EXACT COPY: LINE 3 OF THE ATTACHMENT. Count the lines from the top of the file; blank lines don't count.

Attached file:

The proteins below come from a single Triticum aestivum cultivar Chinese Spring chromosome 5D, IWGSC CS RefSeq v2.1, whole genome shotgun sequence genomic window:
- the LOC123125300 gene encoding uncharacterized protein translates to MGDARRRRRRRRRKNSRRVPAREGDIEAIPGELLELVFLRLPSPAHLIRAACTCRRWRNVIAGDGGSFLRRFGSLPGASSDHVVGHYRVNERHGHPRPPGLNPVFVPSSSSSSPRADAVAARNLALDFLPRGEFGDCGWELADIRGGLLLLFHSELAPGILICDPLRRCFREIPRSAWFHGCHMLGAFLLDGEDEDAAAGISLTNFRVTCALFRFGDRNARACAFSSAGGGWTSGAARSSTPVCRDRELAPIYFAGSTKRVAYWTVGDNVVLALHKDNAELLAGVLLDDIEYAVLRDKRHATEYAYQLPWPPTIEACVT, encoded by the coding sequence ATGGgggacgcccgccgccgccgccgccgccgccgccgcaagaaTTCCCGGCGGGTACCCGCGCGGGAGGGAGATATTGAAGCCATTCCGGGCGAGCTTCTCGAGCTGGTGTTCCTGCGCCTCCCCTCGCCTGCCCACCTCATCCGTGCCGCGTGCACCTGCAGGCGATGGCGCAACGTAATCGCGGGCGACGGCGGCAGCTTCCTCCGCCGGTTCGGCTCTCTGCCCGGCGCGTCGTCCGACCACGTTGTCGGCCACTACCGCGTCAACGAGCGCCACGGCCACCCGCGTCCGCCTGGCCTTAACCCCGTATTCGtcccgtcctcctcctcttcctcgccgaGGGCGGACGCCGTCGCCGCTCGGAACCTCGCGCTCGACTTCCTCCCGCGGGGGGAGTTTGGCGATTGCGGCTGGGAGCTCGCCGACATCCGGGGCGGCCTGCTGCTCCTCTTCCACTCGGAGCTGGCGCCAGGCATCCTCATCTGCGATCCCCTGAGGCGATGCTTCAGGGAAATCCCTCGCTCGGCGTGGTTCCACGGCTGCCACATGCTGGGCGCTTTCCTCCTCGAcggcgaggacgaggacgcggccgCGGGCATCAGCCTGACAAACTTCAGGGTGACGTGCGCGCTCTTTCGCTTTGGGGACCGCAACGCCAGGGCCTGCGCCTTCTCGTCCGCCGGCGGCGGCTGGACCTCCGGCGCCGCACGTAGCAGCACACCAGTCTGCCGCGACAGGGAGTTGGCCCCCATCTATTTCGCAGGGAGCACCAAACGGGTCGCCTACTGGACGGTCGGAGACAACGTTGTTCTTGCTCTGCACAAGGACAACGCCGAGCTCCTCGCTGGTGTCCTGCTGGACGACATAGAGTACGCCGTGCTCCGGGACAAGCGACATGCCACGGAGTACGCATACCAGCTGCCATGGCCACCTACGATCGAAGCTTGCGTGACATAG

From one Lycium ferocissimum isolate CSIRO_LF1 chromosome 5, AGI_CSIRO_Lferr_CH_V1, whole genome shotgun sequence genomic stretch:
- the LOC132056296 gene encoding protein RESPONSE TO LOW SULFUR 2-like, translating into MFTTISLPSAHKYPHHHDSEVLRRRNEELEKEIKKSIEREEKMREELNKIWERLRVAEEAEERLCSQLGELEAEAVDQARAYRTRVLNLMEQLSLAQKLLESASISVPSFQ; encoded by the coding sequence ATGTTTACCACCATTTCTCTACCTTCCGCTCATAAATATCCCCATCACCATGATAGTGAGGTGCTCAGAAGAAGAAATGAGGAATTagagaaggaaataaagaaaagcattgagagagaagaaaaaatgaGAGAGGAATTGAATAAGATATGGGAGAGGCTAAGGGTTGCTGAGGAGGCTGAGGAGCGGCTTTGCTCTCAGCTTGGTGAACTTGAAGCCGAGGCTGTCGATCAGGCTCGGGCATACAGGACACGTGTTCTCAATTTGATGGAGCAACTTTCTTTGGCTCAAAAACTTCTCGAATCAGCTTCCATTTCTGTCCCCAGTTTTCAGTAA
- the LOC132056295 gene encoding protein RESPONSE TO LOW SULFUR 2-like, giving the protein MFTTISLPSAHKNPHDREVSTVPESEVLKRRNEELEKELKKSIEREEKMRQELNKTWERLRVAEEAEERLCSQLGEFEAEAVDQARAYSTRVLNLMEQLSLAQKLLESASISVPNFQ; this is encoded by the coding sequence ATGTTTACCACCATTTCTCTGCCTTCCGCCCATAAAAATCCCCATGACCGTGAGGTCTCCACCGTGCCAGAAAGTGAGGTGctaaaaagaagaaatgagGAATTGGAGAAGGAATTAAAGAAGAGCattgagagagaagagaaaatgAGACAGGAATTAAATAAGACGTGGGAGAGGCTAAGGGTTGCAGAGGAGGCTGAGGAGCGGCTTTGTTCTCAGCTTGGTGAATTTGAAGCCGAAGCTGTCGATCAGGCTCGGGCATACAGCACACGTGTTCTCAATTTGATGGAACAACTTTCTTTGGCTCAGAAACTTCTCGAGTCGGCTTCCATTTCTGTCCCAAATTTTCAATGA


From one Lycium ferocissimum isolate CSIRO_LF1 chromosome 5, AGI_CSIRO_Lferr_CH_V1, whole genome shotgun sequence genomic stretch: